Harmony Smart Control full review
The Logitech Harmony Smart Control is marketed as a single hub that can control over 225,000 multimedia devices, making it the ultimate universal control. Thanks to the Harmony, you’ll finally be able to control not only your TV but Freeview box, speakers and even your PS3 via your iOS device or Android. So, the concept sounds great, but how does it fare in real life? Read on to see if the Logitech Harmony met our standards.
Logitech Harmony Smart Control review: The Hub
The heart of the Logitech Harmony smart control system is, of course, the hub. This small black hub sits on the stand near to the devices that you wish to control. The great thing about the hub itself is that instead of having to place it directly in front of devices that you want to control, the hub reflects RF signals off walls (and even furniture) to easily control devices over a large area.
This really simplifies setups that use multiple remotes, and it means that the days of pointing a remote at a device to control it are well and truly over – in theory anyway. You don’t even have to point the supplied Harmony remote at the Hub to get it to work, you could even point it at the wall behind you and the Hub would still recognise the command.
What does that mean for consumers? It means that it’ll work with almost any TV setup – even those that hide away multimedia devices away in cabinets. If you’ve got your Apple TV hidden away, you just plug in one of the Harmony’s wired IR blasters and leave that inside the cabinet. It works very well, and a vast majority of our commands were instantly recognised by devices, no matter the position in our room.
According to Logitech, the hub is compatible with over 225,000 multimedia devices and can even control the PlayStation and Wii by using its built-in Bluetooth adapters. This is pretty impressive, as many other universal remote setups that use RF signals will usually require some kind of adaptor to access Bluetooth-controlled devices.
While we couldn’t test the compatibility with all 225,000 devices, we can confirm that the Harmony smart control successfully registered and controlled all devices in our setup apart from one – but we’ll come to that below.
Logitech Harmony Smart Control review: Initial setup
So, lets talk about the initial setup of the Harmony smart control. While we would love to be able to sit here and tell you that it was a straightforward setup process with no confusion, we simply can’t. Now don’t get us wrong, the setup of universal devices has come a long way since the days of looking up program codes in a book, but this process offers up its own issues.
We set up the Harmony via our iPhone, as the Harmony app is available for both iOS and Android, and if you’re a part the Windows Phone crew, you can use a PC or Mac to set up and control the system. The first issue we had been getting the Harmony to connect to our Wi-Fi, as it took several attempts before the Hub connected.
Once connected, we continued with the initial setup where we were prompted to create and link an account to that Hub, which allows you to login and control devices from anywhere in the world via the cloud. While we initially thought that creating accounts for every user of the Harmony was tedious, it makes for a better overall experience. Users that have personalised logins can create their own activities specific to their personal habits, as well as being can also personalise the list of channel shortcuts to channels they regularly watch.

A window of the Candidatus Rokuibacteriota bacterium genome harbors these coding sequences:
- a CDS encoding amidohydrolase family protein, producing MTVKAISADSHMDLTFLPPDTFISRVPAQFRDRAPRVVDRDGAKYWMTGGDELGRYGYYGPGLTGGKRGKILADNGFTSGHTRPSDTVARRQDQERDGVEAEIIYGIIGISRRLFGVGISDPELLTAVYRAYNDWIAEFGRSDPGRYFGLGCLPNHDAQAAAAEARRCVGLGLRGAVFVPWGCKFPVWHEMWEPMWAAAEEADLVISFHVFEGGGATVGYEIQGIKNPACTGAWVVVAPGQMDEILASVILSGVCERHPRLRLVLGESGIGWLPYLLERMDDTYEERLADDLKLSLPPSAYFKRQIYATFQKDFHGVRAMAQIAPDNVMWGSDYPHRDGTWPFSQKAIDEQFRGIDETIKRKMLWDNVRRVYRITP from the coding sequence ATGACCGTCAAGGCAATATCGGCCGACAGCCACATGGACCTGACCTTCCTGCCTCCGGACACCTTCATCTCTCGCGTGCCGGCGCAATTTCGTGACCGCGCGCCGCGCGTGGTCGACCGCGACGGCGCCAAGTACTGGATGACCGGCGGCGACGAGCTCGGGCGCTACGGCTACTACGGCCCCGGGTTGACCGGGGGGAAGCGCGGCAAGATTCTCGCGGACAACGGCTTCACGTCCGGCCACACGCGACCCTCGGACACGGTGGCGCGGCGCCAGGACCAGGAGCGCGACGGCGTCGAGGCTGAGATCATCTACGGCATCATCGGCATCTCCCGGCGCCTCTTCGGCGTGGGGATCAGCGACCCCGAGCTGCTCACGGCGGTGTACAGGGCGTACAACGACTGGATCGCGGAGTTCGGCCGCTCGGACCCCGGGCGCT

We then had the opportunity to add our existing devices to the Hub, ready for control via our iPhone. By default, the Hub will first scan your Wi-Fi network to find any smart devices – and this search method did indeed find our smart Samsung TV. Within seconds, our TV was setup for use with the Hub and we thought this was a sign of things to come.
Next up was our Apple TV, which was automatically recognised and added along with our TV. 2/2 was great, but could it go for 3/3 devices? Sadly not. Even though the Hub boasts compatibility with 225,000 devices, it seems that our audio system, the Goodmans Base, isn’t one of them.
However it didn’t end there, as there’s an option to manually add the device to our setup, so of course, we did. It warned us that it may take up to 15 minutes to manually add, but we assumed that it’d only take us 5 minutes as we’d like to think of ourselves as technically proficient.
That wasn’t the case however, as we had to manually add and label every single button used on the remote, and then had to check that the hub had correctly read and stored each signal. It’s a handy feature to have though, as we’d prefer 15 minutes of repetition to not being able to use the Goodmans Base with the hub at all.
Logitech Harmony Smart Control review: Activities
Once we’d made it through the (slightly stressful) initial setup process, it was time to add our first activity – watching TV, of course. The idea is that you can program a number of actions in a specific order to streamline your media viewing experience. For example, you could program the hub to turn on your TV and Freeview box and change to your favourite Freeview channel, or organise a set of actions to automatically navigate your smart TV’s UI and access Netflix.
The idea is a lot better than the execution, though. When you first set up an activity, Harmony will suggest certain pre-set activities that include listening to music, watching TV or (in our case) watching Apple TV. However if none of these appeal to you, you can also add your own custom activity.